Friday, July 28, 2006

Father Stanley Rother: A Shepherd Cannot Run

If I have to die, I will die there. I want to be there with my people. -----Father Stanley Rother, martyr, holy helper of the poor.

Father Stanley Rother was a priest in Oklahoma. He'd barely made it through seminary, academics wasn't his strong point, but he was a wise, loving, and very competent pastor. When his diocese in Oklahoma began a mission in Guatemala, he volunteered to go there. So in 1968 he arrived in the parish of Santiago Atitlan. His new parishioners didn't recognise "Stanley" as a proper name, so his Spanish-speaking parishioners called him Francisco, and his Mayan parishioners Apla's.

He was doing the ordinary work of a missionary priest. He was not at all politically active, in either United States or Guatemalan politics, and the other priests of that district considered him the most conservative of them all. He just did what a priest does.

He offered Mass and preached the Gospel. He set out to master T'zutuhil, the native language of his Mayan parishioners, and at the time of his death was translating the New Testament into T'zutuhil. He taught his people to study the Scriptures. He expelled "Maximon," the local trickster spirit, from the parish church .....

He built a health clinic in the town and recruited a community of dedicated volunteers to run it, helping to reduce the child mortality rate from over 50 percent to 20 percent, and he worked with the community on public health awareness, like boiling drinking water and wearing shoes to avoid parasites. He was a skilled handyman and practical carpenter, and he tended his own garden plot, growing his own corn and vegetables. This last especially impressed the men of the Mayan community, for, among the Maya, growing corn is a sacred task.

He loved his people, and his people came to love him.

And then, in 1980, the army came to Santiago Atitlan.

The Catholic Church had become a target of the Guatemalan military. Because the Church upheld the dignity and human rights of all people, including laborers, the poor, and Mayans, the government accused her of supporting communism. The Bible was considered a subversive work, and villagers hid their Bibles out in the fields or buried under their houses, to keep the soldiers from finding them.

The death lists began, and the "disappearances." One of the first to be killed was the head of the local radio station, which broadcast Fr. Rother's Sunday Mass, and health and hygiene programs, and news. One evening on the news commentary show, the subject was U.S. president Jimmy Carter and the human rights policies of the United States. The radio station was ransacked, and its head kidnapped, tortured, and killed.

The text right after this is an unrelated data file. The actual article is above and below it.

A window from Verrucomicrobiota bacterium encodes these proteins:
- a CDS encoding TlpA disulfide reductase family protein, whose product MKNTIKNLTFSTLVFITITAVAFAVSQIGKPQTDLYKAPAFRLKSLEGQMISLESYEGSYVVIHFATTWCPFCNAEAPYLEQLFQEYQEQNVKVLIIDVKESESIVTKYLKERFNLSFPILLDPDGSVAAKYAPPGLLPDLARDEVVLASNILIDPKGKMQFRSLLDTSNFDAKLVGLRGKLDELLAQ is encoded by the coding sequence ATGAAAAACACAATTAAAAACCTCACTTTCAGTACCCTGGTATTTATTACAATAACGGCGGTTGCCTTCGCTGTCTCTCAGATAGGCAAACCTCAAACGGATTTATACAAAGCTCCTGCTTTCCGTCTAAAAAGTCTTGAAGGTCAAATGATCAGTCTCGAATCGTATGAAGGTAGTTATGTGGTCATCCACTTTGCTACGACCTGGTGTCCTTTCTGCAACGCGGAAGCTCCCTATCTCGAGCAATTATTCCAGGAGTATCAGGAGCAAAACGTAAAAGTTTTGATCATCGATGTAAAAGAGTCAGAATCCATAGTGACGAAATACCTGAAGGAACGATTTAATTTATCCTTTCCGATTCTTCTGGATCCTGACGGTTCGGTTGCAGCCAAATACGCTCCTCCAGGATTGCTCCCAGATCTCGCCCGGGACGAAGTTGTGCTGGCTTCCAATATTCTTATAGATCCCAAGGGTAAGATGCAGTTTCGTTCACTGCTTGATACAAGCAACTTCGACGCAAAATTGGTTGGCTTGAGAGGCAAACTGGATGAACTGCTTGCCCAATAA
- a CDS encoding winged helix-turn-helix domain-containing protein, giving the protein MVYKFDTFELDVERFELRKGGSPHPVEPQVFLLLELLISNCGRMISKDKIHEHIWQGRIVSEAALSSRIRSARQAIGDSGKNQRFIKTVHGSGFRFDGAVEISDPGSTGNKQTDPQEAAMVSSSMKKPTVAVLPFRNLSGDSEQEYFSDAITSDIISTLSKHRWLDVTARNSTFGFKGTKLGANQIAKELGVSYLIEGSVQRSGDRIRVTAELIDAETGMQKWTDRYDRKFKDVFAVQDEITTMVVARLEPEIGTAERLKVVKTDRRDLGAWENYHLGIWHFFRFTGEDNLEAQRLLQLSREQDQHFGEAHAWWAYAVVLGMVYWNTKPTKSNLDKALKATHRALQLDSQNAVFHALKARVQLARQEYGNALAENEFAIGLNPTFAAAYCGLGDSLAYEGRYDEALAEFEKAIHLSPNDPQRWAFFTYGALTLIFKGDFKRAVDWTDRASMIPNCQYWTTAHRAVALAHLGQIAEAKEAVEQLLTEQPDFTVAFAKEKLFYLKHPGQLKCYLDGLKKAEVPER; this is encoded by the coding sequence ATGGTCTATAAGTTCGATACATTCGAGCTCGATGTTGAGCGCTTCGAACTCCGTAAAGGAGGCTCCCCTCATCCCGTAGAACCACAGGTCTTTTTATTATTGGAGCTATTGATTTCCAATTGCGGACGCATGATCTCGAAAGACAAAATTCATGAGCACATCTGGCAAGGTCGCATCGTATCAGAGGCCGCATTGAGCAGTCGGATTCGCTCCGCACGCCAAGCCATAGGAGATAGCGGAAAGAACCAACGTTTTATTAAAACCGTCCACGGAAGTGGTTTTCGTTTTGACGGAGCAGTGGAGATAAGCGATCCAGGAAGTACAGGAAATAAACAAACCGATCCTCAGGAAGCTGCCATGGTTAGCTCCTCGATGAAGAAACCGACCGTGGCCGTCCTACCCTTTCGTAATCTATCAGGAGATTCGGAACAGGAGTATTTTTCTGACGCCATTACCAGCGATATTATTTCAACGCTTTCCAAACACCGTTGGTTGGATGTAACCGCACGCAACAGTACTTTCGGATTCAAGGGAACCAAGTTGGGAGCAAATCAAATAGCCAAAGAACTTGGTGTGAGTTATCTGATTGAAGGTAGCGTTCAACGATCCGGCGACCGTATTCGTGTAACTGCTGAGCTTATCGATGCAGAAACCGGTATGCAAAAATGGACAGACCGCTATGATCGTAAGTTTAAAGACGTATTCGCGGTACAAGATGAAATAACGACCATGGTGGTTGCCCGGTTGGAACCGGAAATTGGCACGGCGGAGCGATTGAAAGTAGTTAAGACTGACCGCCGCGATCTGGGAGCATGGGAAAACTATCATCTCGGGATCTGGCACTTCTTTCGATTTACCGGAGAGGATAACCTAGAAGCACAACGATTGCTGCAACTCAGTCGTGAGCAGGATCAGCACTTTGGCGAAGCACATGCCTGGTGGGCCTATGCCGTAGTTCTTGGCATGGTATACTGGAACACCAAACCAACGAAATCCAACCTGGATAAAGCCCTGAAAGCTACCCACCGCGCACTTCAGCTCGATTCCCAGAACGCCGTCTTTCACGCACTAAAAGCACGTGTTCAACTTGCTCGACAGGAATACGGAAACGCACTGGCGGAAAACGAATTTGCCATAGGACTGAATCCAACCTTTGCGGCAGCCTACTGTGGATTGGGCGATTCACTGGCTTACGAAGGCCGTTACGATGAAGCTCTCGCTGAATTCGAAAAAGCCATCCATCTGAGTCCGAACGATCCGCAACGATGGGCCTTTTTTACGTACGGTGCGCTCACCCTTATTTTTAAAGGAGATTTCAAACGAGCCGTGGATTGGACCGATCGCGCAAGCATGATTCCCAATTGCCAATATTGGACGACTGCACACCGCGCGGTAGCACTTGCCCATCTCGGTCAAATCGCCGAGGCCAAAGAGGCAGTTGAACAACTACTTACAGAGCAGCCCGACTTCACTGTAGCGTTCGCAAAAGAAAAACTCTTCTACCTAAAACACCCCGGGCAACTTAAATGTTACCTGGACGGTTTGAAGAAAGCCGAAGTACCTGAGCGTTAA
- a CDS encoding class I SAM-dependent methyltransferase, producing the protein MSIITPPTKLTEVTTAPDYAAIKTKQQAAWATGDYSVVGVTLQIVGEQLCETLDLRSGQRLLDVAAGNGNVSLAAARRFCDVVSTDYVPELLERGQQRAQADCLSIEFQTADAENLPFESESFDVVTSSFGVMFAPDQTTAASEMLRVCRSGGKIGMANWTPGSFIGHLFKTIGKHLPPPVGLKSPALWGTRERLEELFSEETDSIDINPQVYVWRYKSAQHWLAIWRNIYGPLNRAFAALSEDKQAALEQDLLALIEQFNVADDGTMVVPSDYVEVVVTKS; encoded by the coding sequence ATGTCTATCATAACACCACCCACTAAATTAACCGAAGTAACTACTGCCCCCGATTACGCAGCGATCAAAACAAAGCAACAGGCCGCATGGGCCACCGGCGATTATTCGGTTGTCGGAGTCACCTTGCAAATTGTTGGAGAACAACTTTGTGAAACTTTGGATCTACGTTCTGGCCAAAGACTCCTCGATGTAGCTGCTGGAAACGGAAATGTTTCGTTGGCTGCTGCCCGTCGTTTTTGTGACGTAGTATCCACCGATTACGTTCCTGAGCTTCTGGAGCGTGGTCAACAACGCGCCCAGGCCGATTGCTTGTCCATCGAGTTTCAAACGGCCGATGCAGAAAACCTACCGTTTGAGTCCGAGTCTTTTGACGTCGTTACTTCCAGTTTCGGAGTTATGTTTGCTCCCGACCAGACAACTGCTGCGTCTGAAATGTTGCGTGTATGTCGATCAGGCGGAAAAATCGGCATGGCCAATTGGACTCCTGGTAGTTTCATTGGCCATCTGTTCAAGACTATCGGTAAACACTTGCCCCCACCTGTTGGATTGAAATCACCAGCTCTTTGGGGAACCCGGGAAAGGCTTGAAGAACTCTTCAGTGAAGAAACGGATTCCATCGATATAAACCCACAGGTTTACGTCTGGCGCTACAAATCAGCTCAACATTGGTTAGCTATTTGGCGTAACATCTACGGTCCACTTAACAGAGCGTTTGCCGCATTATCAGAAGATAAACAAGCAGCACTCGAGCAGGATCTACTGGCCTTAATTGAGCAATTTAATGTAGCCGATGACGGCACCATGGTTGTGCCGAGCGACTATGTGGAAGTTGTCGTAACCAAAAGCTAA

The terror, kidnappings, and murders continued. Dozens were killed. Diego Quic' Apuchan, Fr. Rother's lead catechist, appeared on a death list in late 1980, apparently because he had publicly called upon the police to protect people from the kidnappers. For a little protection, he moved into Fr. Rother's rectory. On the evening of January 5, 1981, as Diego approached the rectory door, he was accosted by 4 soldiers; he clung to the bannister and yelled for help. Fr. Rother and the other rectory staff arrived only in time to witness Diego's abduction.

It was only days after that Fr. Rother's own name appeared on the death lists. At the urging of his parish staff, he fled the country and returned to Oklahoma, but he was troubled in spirit. He felt like he had deserted his people under fire. For three months he struggled. He missed his parish dreadfully, and was pulled to return, to be with his people. With his bishop's blessing, he returned to Santiago Atitlan in April, in time for Holy Week.

Twenty-five years ago today, on the night of July 28, three masked soldiers broke into the rectory and forced the doorkeeper to take them to Fr. Rother's room. Defying orders to keep quiet, the doorkeeper shouted, "Father, they are here for you!" The soldiers burst into Fr. Rother's room. The doorkeeper heard Father cry out, "No, I will not go with you. You will have to kill me here." He was badly beaten, but continued to resist being taken away, and they finally did kill him right there, with two gunshots and a stab wound in the back.

Fr. Rother's family wanted the body returned to Oklahoma for burial. However, understanding that his people in Santiago Atitlan also wanted their martyred pastor to rest among them, the family allowed his heart and a vial of his blood to be removed from the body to remain in his parish; to the Mayans, the spirit of a person resides in the blood. So the heart of this courageous priest of God is enshrined in his parish church, forever with the people he served even to his own death.


1 comment:

the booklady said...

Thank you for this! Yesterday I was in Okarche, OK -- Father Rother's hometown -- celebrating with the warm-hearted people of that little town the 31st anniversary of their honored son's assassination. Our current and most recent archbishops were both there saying Mass along with a packed church. Jamie Biller sang the song she has written in his memory, The Shepherd Cannot Run and Archbishop Paul Coakley blessed the image of Father Rother which can be read about here at our archdiocesan website--or as soon as they update it to reflect all this past week-end's events.

Please pray for Fr. Rother's cause! Praise God!